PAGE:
Sunday, January 05, 2014

third trip to the temple

[NB: Hover your cursor over each image to see its caption. Click each image to enlarge.]

I visited Hyangrim-sa a third time today. On my first trip, I had encountered and spoken with two nuns. On my second trip, I had come on a rainy day, was greeted by no one, and used the dharma hall to meditate for a short while before quietly returning home. Today, I was determined to flesh out the temple's kido (prayer, bowing, chanting, incense) schedule so as to be able to avoid the kido time for my personal cham-seon (zazen, seated meditation). The nun had given me the schedule last time, but I'd neglected to write it down. This time, I was armed with the notepad on my cell phone. I also wanted to know the names of the nuns I had met last time; I'd been kicking myself for not having been more attentive two visits ago.

I'm happy to report mission accomplished. I now know the Sunday kido schedule: kido occurs at 3AM, 10AM, and 6PM. I saw a flower-delivery truck pull up around 2:30PM, and the nuns and one bosal (literally bodhisattva, but referring, in the context of Korean Buddhism, to lay temple workers) began bustling around, helping the flower-delivery guy unload his heavy pots of living bouquets* from his truck. I spoke with both of the same nuns again, and even learned their dharma names this time: the older nun is Myeo Hyae sunim; the younger nun is Chong Mu sunim. Myeo Hyae sunim is the juji-sunim of the temple, something like an abbess. I asked her whether I should address her as "Juji-sunim," and she nodded slowly and gracefully, pleased. Juji-sunim told me (as she had last time) that she had been with this temple for forty years, and had helped build the place up. She had done a good job: I like Hyangrim-sa; it's small and cozy, but full of educational symbols and iconography. A person could learn much about the basic geography of Buddhist temples from a visit here.**

Myeo Hyae juji-sunim roped me into helping carry the heavy flower pots inside the dharma hall; I helped place the potted plants on the altar. All the while, she chirped about my ability to write in hangeul (I took notes this time, noting her name and title, and the name of the other nun, in Korean, then showed my phone's screen to the abbess to confirm I had spelled everything correctly) and my ability to speak Korean. She asked me how long I had been in Korea; I told her I'd lived in Seoul for eight years. She looked at me shrewdly and asked whether I was married; I said no. She asked me how old I was; I said "Forty-four in American age, maybe forty-five in Korean age." I headed off a possible jibe by saying, "Yeah—old bachelor." I've heard other Koreans describe me that way. The term no-chong-gak, "old bachelor," refers to the male version of a spinster; it's not a very flattering designation. I also mentioned that I should exercise more; she agreed, nodding.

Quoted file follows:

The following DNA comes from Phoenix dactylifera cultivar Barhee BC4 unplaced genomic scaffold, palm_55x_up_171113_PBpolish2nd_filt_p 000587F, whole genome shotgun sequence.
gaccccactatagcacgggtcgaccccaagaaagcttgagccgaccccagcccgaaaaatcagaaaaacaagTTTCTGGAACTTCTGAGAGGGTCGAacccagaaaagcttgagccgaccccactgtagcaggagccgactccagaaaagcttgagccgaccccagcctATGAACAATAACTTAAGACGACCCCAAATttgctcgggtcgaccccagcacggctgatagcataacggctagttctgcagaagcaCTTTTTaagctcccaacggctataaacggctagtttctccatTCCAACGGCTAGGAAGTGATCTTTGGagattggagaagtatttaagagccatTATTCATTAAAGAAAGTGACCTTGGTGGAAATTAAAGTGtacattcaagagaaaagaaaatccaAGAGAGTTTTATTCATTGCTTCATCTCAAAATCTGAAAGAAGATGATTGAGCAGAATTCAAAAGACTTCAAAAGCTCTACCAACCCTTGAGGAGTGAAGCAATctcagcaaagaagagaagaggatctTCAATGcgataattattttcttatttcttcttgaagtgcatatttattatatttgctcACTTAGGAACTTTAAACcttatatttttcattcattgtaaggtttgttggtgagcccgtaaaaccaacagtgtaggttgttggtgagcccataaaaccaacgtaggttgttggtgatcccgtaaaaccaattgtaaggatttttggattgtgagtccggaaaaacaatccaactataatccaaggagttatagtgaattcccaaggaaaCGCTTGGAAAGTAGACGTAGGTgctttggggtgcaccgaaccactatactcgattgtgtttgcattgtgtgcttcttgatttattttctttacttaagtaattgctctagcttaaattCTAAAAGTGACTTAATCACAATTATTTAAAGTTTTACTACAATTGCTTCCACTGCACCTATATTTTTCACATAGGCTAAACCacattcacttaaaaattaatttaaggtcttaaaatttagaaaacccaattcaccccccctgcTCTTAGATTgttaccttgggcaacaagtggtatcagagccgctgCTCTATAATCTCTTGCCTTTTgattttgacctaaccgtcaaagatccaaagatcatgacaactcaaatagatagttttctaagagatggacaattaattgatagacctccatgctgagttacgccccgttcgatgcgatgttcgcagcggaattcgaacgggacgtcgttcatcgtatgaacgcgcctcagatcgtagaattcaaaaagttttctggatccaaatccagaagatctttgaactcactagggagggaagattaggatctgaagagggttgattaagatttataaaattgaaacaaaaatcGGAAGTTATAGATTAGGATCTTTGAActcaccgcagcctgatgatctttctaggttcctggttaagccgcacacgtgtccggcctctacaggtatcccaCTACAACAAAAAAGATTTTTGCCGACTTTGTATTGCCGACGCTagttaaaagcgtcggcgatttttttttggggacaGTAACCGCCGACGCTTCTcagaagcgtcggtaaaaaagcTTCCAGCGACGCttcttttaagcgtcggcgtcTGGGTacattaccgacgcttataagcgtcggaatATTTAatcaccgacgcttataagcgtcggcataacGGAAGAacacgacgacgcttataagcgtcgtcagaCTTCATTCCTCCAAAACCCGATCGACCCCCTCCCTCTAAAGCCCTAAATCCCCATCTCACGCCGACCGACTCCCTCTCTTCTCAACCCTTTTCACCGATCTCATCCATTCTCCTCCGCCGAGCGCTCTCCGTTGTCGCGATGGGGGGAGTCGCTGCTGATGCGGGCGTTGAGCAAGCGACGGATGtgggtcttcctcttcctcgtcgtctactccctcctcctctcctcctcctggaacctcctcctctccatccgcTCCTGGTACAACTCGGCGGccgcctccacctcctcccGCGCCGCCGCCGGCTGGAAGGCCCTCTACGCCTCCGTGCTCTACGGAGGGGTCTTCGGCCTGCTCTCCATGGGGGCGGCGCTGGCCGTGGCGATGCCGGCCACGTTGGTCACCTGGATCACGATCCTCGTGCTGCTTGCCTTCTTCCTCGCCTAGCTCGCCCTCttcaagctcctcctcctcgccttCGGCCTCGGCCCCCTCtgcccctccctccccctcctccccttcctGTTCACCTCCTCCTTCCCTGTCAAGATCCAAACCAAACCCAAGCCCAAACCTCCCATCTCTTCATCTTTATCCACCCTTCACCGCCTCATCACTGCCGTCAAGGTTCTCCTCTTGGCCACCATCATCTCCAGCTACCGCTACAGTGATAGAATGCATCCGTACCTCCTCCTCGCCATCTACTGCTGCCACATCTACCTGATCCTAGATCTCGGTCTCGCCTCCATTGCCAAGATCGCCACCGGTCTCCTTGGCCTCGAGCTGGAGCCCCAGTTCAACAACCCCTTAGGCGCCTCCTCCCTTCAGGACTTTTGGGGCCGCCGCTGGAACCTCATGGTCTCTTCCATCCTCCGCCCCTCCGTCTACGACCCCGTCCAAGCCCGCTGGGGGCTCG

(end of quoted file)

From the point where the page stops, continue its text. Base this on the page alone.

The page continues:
Later on, after all the potted plants had been carefully placed on the long altar and rotated to offer the best view, Juji-sunim turned to me and declared that I needed to get married next year. "Don't find a girl who's too pretty," she advised with a sly smile, implying that overly pretty girls can be real bitches. I could tell that Juji-sunim thought of me as a cute, adorable, and potentially wayward pet. Strangely enough, I didn't find this embarrassing or humiliating; if anything, such infantilization made me feel refreshingly young.

Before I left the temple, Juji-sunim gave me three gifts: a solar/lunar calendar, a little notepad, and a huge plastic bag full of fresh, homemade, hand-made ddeok, or chewy rice cakes. She knew me well, even after having seen me only twice: the amount of ddeok she gave me was huge.

I had gone to the temple, today, to ask about the kido schedule because I'm planning to bring two Canadian colleagues along for a bout of seated meditation. I think they've both already experienced this type meditation, or something similar, so this shouldn't be too foreign to them. In any case, it was good to go back and see the nuns again, especially Juji-sunim.

*This is a Buddhist temple! What, you expect them to use cut flowers in bouquets? When possible, do not harm the living! The last thing you need is a bunch of flower-ghosts haunting you for the rest of your days. OK, I made that last part up. That's not Buddhist.

**Alas, one crucial feature missing from this temple is a big old ilju-mun, or one-pillar gate. The name is misleading: most ilju-mun are dangerously top-heavy structures that actually stand on two or more pillars, and are generally the first major threshold a person crosses when entering the temple grounds. See here.



Charles said...

Beware the flower ghosts!

The juji-sunim sounds like one cool lady.

Bratfink said...

Flower ghosts?


(Do dandelions count? I mean, you know, when you're mowing the lawn?)